Janice Forsyth meets fascinating musician and human being Nile Rodgers.
The man behind funky cult tracks like Le Freak, and Sister Sledge's We Are Family, he also produced Madonna's Like a Virgin and David Bowie's Let's Dance. Added to that, he jammed with Jimi Hendrix at the age of sixteen and is still touring today.
In this special edition of the Culture Cafe, Janice talks to Nile about his extraordinary life and career.
This week Clare English chats to Ewan Morrison about his latest book, she previews the latest US TV imports about to hit our screens and chats to "How Do You Solve A Problem Like Maria?" star Connie Fisher about her new production of "Wonderful Town" in Glasgow.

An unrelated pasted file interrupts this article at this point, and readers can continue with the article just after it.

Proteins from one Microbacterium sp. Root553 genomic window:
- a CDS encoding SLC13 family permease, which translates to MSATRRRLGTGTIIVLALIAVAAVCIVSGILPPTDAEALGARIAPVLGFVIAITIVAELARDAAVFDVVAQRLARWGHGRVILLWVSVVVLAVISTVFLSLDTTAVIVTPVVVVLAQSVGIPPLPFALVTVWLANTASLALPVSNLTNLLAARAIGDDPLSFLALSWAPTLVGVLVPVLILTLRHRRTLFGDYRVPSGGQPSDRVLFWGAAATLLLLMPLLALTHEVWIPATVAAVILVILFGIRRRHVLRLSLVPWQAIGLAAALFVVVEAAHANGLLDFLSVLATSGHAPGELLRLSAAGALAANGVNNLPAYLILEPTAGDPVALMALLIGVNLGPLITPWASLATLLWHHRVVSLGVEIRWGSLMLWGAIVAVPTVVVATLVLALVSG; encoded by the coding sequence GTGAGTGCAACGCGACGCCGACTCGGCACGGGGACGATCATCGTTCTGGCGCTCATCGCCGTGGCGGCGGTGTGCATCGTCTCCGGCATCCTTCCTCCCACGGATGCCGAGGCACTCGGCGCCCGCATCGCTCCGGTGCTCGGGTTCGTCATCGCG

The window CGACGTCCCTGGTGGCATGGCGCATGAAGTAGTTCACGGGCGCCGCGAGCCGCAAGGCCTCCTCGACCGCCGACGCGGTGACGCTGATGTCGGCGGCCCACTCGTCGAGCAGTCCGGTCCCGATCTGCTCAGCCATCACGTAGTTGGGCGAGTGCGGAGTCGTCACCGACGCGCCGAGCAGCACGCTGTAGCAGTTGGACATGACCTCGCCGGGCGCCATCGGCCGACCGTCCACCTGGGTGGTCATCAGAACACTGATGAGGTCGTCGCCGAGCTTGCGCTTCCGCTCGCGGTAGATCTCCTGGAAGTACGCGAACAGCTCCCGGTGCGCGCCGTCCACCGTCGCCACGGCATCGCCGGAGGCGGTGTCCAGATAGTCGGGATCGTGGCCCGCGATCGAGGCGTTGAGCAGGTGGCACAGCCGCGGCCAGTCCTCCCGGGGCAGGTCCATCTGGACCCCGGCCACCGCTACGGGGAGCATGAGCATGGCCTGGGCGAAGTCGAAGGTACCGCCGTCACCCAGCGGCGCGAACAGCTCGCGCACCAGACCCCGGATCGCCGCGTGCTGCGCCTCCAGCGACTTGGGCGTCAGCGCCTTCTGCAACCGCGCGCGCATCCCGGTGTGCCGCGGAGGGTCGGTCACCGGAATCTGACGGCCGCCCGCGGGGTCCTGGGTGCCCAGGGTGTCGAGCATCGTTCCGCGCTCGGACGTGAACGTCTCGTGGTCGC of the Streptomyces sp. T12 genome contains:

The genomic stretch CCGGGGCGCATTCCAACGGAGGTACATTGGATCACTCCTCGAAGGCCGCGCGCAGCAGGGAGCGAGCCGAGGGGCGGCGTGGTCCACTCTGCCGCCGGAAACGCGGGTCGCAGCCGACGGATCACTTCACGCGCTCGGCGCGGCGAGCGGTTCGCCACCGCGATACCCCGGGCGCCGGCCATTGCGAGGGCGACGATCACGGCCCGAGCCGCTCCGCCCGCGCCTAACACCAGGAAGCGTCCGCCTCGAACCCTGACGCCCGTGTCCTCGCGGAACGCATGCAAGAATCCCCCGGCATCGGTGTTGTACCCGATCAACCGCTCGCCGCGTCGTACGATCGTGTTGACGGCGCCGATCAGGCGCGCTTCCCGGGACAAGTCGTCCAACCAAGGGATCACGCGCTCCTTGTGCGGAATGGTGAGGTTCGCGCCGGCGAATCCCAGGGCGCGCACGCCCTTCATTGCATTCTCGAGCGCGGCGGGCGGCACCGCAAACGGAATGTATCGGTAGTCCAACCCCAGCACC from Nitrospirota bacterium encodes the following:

Provocative discussions, inspiring guests and news about trends, fashion, music, theatre and art with Clare English.
This week's Culture Café is a truely operatic affair. Gershwin's Porgy and Bess may have been set in the American deep-south of the 1920s, but Cape Town Opera believe the themes of violence, drugs and poverty make it just as relevant in 21st century South Africa. The company are currently touring the UK with this classic.
Closer to home, Scottish Opera are celebrating their 50th anniversary this month, and General Director Alex Reedijk tells Clare how they're marking the occasion with a packed world class season.
And if you happen to be in an Edinburgh Library this week, watch out, or rather listen out for a melodic love story unfolding amongst the books.... a dose of guerrilla opera might shatter your peace, but in a beautiful way.